Thursday, October 06, 2005

Iraq and Just War Revisited

Chris Burgwald (Veritas) has written an excellent post "Iraq: A Just War?", continuing a dialogue initiated on David Jones' blog (here) with Dr. J.P. Hubert, Jr., MD FACS, on whether the Iraq war meets just war criteria.

In response to the oft-repeated statements by Pope John Paul II and then-Cardinal Ratzinger, Chris noted:

. . . I fully agree that the notion of disagreement with the CDF Prefect (let alone the Holy Father himself) requires careful thought and discernment. But it can be licit. It's well-known that Ratzinger looked askance at the Assissi meetings, even thought they were a "pet" of JPII's. I am not saying that my wisdom and intellect match Ratzinger's, but I do think that there are problems with the position he articulated.

For instance, in the same statement you are referring to, he doubted that just war was even possible today. In and of itself (i.e. prescinding from context which was perhaps not revealed), that is a difficult statement to make sense of. The Vatican itself publicly agreed that the US's actions against the Taliban were licit. (In fact, come to think of it, one might argue that the same arguments being employed against the justice of the Iraq War also obtain with regard to Afghanistan, in that that nation did not initiate hostilities against the US.) [This strikes me as an important point.] Furthermore, with the development of technologies that greatly reduce the danger to innocents, it seems that it's easier to be in accord with the tenets of that doctrine.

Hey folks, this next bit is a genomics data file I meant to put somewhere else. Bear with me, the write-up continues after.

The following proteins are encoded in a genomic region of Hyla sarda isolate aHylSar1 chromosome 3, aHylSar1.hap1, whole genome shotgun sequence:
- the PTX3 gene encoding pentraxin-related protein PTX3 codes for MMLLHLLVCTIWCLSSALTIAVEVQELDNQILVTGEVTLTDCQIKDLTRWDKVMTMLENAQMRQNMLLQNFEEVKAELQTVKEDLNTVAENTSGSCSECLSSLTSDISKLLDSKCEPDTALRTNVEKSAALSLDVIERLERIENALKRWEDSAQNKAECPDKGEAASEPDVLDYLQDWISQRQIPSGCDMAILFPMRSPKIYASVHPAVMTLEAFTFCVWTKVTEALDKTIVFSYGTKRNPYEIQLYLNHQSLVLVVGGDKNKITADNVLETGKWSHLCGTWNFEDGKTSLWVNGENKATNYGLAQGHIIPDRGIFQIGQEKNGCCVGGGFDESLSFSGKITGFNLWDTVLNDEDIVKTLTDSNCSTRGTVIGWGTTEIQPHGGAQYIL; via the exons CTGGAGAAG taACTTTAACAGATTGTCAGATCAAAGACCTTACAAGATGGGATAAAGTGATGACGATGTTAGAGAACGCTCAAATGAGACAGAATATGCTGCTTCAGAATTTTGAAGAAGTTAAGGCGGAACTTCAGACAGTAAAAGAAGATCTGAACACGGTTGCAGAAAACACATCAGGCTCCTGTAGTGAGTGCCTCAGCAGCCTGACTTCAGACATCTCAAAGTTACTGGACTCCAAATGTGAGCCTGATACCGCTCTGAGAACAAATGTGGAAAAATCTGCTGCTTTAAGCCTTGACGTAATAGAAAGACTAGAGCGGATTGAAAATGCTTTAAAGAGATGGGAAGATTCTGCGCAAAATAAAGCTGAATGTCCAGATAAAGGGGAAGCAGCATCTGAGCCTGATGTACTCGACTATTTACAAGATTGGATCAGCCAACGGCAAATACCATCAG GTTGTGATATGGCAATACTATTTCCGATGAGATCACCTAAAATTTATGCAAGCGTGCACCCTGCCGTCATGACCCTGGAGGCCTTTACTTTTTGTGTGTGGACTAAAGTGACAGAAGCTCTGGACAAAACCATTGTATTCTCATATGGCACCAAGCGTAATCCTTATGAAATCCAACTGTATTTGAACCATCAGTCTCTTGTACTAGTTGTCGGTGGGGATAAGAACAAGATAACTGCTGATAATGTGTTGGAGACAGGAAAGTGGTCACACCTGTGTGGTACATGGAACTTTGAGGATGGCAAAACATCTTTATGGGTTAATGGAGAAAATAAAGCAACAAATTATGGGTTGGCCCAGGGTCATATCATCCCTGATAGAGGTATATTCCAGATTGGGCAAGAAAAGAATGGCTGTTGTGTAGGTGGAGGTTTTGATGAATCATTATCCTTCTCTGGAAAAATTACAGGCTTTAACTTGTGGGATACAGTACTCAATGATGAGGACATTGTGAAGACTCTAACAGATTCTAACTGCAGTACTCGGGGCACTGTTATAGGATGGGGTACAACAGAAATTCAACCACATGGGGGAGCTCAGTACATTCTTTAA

On the question of whether modern technology necessarily renders the tradition of 'just war' invalid was addressed by James Turner Johnson, a scholar well-versed in the just war tradition and the ethics of warfare (Pope Benedict, Modern Weaponry and Civilian Casualties (Just War? June 18, 2005).

Likewise, a case study of this issue would be the U.S. "Shock & Awe" bombing campaign which, despite the misleading title, demonstrated the U.S. military's specific desire to minimize civilian casualties through the use of guided weaponry ("Shock & Awe, Civilian Casualties and Questionable Statistics" Just War? June 17, 2005).